Photo: Feodora Chiosea, Getty Images
A venture capital firm formed by a founder of one of the first companies to win Food and Drug Administration approval for a cell therapy for cancer closed a new fund worth more than half of $1 billion.
Boston-based Vida Ventures said Thursday that it had closed its Vida Ventures II, or Vida II fund, raising $600 million. The close brings the total amount the firm has raised to about $1 billion since the firm’s founding in late 2017 by Arie Belldegrun, founder of Kite Pharma. Kite won FDA approval for Yescarta (axicabtagene ciloleucel) in diffuse large B-cell lymphoma in October 2017. In August of that year, Gilead Sciences announced it would acquire Kite for $11.9 billion.
A Form D filed with the Securities and Exchange Commission on July 15 states that the firm had sought to raise $600 million. Another Form D, filed Dec. 6, 2017, states that Vida had raised $254.8 million.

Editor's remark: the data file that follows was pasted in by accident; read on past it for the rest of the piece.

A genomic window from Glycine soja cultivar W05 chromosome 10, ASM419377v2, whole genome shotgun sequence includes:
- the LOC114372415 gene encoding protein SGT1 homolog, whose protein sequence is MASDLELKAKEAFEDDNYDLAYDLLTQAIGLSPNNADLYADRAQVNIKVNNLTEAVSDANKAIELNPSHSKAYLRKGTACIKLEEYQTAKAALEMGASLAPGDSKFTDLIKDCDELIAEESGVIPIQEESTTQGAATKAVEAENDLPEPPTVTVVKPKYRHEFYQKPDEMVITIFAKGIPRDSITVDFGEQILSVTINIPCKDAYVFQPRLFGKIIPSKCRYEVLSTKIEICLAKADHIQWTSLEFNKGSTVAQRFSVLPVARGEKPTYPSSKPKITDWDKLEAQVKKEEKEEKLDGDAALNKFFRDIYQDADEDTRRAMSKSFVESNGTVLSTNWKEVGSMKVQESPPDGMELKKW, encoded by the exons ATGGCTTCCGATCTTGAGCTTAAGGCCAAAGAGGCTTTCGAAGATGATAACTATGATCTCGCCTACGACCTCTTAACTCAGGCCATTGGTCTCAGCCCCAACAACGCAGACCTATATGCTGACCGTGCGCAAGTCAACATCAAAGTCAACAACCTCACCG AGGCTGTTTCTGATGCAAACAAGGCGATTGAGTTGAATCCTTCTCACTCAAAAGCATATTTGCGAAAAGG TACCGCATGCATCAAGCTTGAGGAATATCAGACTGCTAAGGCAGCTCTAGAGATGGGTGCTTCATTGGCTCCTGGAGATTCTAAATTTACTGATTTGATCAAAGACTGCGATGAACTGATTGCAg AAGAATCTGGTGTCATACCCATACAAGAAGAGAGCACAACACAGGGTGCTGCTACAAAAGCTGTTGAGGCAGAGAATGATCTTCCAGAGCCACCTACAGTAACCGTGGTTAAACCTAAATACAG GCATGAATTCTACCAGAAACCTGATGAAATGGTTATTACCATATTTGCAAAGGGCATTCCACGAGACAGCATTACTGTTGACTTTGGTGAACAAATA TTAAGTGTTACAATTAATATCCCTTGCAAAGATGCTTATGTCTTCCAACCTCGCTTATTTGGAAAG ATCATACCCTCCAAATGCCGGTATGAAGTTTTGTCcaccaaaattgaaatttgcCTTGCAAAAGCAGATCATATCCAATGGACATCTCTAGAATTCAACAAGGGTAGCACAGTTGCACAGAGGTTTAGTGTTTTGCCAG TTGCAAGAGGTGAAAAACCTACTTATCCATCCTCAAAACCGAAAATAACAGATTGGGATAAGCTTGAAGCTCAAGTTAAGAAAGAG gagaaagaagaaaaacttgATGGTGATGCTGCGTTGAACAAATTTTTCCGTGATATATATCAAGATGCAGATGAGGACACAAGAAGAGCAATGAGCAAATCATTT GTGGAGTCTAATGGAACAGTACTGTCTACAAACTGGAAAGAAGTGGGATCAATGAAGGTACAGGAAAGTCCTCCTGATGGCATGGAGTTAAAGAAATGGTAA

“Vida maintains a unique advantage by combining a best-in-class investment team with firsthand business and scientific expertise that directly applies to our portfolio investments,” Belldegrun said in a statement. “With the added expertise from our newest team members, we are positioned better than ever before to add value by identifying and investing in meaningful science that ultimately has the potential to help patients in need.”
In its most recent publicly announced investment, Vida co-led a $105 million Series A funding round for Kronos Bio, along with Omega Funds. The San Mateo, California-headquartered company is developing small-molecule drugs to target historically undruggable targets.
Last year, Belldegrun and fellow Kite alumnus David Chang founded Allogene, a South San Francisco, California-based company developing “off-the-shelf” allogeneic CAR-T therapies, which use T cells from donors rather than requiring the harvesting of patients’ own T cells. The company raised a $120 million private financing in September of last year before filing to go public the same month.TrendMD v2.4.3